Sunday, September 27, 2009

My Worst Nightmare

Life can be so lovely and then suddenly so unexpectedly cruel. This morning I had been writing about the joy of being at our cozy old house in Ilwaco when technology intruded. I received a message from a friend that the step-son of a mutual friend was killed on his Vespa last night in Tacoma. You’re going along living your life, which is pretty good, and boom!

My greatest nightmare is losing a child. Although I have four of them I cannot imagine my life without any one of them. As it is I carry with me the knowledge that the average life expectancy for a person with Down’s Syndrome is 50 and my daughter is 38. I would be devastated to lose her or any one of my sons. I try not to dwell on it.

Several years ago a cousin of mine lost his middle son through suicide. He was on antidepressants and maybe that’s what caused it and maybe he really didn’t mean it, but suicide is the ultimate F-you to those who love you. My cousin had sense enough to join a parent support group to help him deal with the grief, but he still stops by the cemetery regularly to “talk” to his son. My cousin’s wife dealt with it differently. She closed her son’s bedroom door and there it sits. She wouldn’t go to the support group with my cousin. Maybe she thought that no one could understand the level of her grief. I can imagine it. I don’t know how I would react. I believe I would lose my mind. In some ways my cousin’s wife did.

So a lovely sunny morning at the beach has turned contemplative as messages fly across the ether about what we can do to support this family in their time of grief. When the house is clean and the car packed I will head home to a grieving circle of friends.

5 comments:

Grandma L said...

I believe it truly is the most horrible nightmare that can be imagined. I lost a 12 year old grandson, and a younger sister when I was eight and the years go by and the grief dims a little with years, but it never goes away.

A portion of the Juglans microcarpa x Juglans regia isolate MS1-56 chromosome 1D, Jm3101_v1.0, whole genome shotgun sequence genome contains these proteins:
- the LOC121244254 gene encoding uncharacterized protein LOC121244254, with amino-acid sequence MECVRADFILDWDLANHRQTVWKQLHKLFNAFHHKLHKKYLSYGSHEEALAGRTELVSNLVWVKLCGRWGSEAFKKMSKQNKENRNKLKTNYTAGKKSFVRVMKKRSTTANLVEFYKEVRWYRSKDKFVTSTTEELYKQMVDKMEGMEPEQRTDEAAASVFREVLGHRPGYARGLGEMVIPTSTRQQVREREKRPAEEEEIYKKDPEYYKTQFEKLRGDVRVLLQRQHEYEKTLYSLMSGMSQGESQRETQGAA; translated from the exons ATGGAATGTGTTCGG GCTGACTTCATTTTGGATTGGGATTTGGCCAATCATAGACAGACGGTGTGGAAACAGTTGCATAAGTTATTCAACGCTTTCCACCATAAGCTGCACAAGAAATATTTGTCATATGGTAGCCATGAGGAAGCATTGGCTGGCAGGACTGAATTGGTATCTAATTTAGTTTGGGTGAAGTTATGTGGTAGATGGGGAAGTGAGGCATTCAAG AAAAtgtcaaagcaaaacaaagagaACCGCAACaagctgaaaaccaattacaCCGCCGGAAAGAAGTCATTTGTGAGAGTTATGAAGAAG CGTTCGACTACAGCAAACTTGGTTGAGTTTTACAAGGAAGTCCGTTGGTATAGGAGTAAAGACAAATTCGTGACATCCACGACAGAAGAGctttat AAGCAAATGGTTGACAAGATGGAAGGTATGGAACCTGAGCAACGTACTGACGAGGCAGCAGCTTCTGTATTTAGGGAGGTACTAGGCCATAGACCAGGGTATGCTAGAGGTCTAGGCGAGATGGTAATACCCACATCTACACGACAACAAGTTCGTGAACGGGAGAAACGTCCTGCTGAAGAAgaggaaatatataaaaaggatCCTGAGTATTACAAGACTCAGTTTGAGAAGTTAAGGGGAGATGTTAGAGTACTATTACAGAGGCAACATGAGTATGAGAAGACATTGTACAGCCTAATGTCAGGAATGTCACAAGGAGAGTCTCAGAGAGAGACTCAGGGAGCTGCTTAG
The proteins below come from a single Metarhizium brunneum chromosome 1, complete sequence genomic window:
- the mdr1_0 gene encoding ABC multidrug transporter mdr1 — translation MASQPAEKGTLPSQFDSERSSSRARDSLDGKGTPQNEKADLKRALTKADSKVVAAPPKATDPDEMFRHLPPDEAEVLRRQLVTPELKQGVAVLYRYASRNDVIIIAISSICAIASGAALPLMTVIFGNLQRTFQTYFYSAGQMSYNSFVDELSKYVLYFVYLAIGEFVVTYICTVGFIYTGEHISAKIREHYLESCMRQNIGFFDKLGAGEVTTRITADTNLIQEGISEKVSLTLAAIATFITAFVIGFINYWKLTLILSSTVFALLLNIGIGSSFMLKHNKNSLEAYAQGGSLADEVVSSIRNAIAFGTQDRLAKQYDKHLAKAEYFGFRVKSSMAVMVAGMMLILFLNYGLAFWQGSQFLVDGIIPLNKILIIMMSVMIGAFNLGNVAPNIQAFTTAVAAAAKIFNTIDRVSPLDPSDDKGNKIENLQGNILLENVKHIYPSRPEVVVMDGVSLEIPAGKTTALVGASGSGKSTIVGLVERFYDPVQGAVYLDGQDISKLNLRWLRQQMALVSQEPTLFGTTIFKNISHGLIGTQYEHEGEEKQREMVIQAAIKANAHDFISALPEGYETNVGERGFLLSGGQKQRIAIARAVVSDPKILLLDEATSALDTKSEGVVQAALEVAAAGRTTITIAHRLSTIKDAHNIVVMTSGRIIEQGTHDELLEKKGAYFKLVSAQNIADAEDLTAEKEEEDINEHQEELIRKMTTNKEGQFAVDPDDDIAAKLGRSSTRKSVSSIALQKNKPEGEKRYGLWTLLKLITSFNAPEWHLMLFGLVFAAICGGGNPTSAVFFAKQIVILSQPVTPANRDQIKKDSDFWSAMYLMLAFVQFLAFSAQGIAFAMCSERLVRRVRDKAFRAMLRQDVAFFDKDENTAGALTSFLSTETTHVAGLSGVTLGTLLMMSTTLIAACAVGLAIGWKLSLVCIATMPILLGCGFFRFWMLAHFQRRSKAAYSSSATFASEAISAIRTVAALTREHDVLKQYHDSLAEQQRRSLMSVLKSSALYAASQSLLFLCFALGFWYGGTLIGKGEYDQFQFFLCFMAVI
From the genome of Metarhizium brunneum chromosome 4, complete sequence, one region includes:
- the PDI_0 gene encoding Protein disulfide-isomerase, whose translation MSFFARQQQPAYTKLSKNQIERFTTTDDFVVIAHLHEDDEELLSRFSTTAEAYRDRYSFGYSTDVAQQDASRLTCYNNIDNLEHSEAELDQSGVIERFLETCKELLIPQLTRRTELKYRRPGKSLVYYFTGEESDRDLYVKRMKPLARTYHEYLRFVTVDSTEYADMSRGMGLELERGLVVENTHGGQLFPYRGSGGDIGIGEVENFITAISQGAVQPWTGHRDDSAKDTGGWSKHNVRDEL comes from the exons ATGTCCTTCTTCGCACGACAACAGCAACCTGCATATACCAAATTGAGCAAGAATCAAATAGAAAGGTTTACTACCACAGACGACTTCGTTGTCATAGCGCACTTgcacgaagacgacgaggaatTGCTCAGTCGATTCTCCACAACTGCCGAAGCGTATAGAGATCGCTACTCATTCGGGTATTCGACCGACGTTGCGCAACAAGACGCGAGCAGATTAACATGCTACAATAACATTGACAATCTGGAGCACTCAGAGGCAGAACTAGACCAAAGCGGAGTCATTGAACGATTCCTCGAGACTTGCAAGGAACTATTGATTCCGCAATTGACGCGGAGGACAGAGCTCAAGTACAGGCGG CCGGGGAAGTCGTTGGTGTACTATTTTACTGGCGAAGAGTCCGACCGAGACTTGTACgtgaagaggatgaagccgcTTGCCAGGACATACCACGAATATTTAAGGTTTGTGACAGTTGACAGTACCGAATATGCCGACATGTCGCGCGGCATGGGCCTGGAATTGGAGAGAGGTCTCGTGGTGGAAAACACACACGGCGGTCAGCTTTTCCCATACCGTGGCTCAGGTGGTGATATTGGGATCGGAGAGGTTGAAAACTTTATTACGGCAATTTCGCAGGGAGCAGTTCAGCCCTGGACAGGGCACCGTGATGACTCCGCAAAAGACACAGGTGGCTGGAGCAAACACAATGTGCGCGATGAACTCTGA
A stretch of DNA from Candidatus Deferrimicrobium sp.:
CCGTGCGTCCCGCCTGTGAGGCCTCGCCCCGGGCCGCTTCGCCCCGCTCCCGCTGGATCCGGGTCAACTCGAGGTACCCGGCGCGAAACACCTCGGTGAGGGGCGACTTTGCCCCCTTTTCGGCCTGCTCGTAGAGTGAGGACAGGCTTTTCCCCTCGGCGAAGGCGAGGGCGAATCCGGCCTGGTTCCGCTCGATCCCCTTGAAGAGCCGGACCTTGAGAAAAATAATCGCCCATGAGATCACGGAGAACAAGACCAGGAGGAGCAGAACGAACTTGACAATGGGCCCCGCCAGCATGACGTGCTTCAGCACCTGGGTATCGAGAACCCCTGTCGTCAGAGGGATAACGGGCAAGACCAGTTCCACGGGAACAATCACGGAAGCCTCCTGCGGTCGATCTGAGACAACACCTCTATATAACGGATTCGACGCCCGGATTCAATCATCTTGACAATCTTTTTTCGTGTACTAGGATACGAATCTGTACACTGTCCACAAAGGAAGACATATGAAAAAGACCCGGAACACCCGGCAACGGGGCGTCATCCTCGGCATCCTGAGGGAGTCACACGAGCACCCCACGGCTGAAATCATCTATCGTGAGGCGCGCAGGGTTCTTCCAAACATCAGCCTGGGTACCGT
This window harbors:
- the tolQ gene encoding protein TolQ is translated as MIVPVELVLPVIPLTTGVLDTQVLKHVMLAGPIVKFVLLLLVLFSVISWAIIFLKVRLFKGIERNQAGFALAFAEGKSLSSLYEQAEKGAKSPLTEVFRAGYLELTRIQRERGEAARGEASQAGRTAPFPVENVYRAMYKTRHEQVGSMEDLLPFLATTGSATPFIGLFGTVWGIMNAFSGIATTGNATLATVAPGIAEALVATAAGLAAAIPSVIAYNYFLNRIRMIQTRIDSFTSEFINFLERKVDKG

Stephanie Frieze said...

I believe that every significant loss we have is a wound that never entirely heals. My daddy's been gone seven years and I still miss him. And you are right, over time it scabs over. I cannot imagine what I would do if I lost one of my children. No one should have to bury their child.

Scribbit said...

One of our friend's grandchildren was killed last night and I agree--we've been thinking how quickly things can change.

Kim Thompson said...

I read this in a parenting magazine years ago. No matter how you feel, no matter what is going on in your life or in that moment, always greet your child in the morning with the biggest smile you can muster and tell them how happy you are to see them. Do this every day, even as your children age because if your child left you (as you describe Stephanie), they'll have the knowledge and the peace that they were always loved and welcomed into their day.

I took that advice to heart.

Stephanie Frieze said...

Good advice, Kim. I know our family tells each other we love them every time we part or hang up the phone or even on FB. You never know when it's going to be the last time you have the opportunity.

Today at school I went to astornomy with my wheelchair student. We watched a video about deep space threats to life on Earth. I guess an asteroid or a gamma ray could hit us any time or the sun could collapse, but it's the stupid stuff like a traffic accident or being in the wrong place at the wrong time that frightens me.